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I am currently trying to develop a low scale program to model a method of using unions as arguments, before developing a larger scale program using the same idea. The union, consists of two structs.

In my program, the first struct has a unsigned int and the second struct has char array of 81 elements. The union, in the following, has a both types of structs for members. Next is the prototype for the function ufuncx(); which has two arguments a union pointer and a int.

I am trying to achieve a method where I can pass into a function, a union pointer to one of the two structs addresses defined outside the union which are also apart of the unions struct members.

source code listing:

/*
   this is a program test to see if different types of union members can `enter code as
   function arguments of the same union type.
*/

#include <stdio.h>
#include <string.h>

struct id_num
{
   unsigned short int idnumber;
};

struct namedisc
{
   char name[81];
};

union combo_x
{
   struct id_num numtest;
   struct namedisc note;
};

int ufuncx(union combo_x *, int);

int main(void)
{

//step 1:

    union combo_x *a, *b;

    //struct data

    struct namedisc text;
    struct id_num age;

//step 2a:

    //pointer *a - uses the id_num struct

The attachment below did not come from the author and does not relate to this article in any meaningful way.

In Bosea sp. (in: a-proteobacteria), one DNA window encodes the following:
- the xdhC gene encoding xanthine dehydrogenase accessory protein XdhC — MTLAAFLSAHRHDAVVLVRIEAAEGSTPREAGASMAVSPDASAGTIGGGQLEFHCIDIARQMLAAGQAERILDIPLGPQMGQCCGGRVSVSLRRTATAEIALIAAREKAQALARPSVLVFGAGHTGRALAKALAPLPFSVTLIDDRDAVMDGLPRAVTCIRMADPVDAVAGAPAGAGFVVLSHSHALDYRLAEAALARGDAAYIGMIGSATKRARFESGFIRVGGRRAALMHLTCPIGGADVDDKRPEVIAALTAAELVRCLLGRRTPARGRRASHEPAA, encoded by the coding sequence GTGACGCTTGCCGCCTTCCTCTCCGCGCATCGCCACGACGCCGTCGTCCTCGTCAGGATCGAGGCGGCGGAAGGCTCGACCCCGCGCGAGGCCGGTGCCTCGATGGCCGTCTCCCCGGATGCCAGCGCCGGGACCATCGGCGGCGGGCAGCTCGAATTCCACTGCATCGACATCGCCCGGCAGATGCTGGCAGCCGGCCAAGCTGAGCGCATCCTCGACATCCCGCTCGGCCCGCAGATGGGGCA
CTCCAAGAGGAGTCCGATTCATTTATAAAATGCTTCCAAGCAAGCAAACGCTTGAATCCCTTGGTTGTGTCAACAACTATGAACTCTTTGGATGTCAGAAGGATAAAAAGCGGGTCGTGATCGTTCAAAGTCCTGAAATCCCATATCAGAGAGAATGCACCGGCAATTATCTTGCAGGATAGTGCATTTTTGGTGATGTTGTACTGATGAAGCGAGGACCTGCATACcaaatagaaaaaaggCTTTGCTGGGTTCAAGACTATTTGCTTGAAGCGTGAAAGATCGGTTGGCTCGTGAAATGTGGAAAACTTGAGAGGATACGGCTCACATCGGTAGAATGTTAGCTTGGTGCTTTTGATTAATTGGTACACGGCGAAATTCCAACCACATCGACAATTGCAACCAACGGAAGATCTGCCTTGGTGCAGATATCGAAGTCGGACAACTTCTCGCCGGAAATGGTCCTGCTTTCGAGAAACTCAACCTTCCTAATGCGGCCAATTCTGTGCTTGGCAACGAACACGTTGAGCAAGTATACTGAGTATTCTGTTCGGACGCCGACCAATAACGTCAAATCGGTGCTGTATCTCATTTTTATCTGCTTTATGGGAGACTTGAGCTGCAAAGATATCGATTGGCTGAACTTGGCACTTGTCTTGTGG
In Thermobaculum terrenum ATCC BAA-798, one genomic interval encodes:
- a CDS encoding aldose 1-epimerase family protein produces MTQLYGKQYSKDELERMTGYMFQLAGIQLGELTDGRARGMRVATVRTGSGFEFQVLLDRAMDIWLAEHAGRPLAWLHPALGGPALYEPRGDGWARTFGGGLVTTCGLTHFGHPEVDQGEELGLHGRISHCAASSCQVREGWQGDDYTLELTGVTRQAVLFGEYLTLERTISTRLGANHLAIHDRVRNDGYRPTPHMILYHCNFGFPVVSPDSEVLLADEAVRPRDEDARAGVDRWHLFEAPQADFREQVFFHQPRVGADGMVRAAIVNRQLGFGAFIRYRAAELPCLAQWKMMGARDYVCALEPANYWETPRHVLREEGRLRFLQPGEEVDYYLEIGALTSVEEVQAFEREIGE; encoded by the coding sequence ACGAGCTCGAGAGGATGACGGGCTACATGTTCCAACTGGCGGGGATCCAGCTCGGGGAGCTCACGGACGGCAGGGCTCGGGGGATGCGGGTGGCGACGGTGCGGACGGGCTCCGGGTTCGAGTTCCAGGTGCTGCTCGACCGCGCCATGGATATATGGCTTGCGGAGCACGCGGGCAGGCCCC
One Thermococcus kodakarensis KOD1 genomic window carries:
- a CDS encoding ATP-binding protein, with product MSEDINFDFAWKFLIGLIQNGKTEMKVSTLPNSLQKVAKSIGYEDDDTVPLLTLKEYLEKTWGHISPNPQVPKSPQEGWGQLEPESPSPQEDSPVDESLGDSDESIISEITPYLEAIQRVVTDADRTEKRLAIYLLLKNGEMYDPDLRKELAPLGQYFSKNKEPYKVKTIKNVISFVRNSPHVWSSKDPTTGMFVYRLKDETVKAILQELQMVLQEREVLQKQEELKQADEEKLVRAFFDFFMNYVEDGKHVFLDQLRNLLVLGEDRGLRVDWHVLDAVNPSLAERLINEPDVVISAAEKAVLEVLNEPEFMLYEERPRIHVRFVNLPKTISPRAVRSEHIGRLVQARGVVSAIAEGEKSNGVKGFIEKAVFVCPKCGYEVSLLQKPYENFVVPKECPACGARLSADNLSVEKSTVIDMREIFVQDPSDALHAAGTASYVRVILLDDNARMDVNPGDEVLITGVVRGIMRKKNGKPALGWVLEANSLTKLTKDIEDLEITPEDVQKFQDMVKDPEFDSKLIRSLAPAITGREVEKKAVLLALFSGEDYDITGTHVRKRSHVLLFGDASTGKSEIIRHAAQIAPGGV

age.idnumber = 25;
    a->numtest = age;

//step 2b:

    //pointer *b - uses the namedisc struct

    strcpy(text.name,"John Doe\0");
    b->note = text;

//step 3:

      /*=- if you comment this, a pointer error in run time occurs -=*/
      printf(".... %s\n",b->note.name);

//step 4:

    //show output

    ufuncx(a,1);
    ufuncx(b,2);

    return 0;
}

int ufuncx(union combo_x *data,int part)
{

    if(part < 1 || part > 2)
    {
        printf("we dont have that part...\n");
        return -1;
    }

    if(part == 1)
    {
        printf(" age = %d ",data->numtest.idnumber);
    }

    if(part == 2)
    {
        printf("name = %s ",data->note.name);
    }

    printf("(it works!)\n");

    return 0;
}

here is run time output from this source code:

.... John Doe
 age = 25 (it works!) 
name = John Doe (it works!)

This looks fine, and it seems to work, but there is a problem. In step 3, of my program if I comment out the printf(); statement I get :

 age = 25 (it works!)
name = (null) (it works!)
!$h *tl J#@^&

name = (null) (it works!), is followed by random garbage in this change, signifying a a bad pointer address.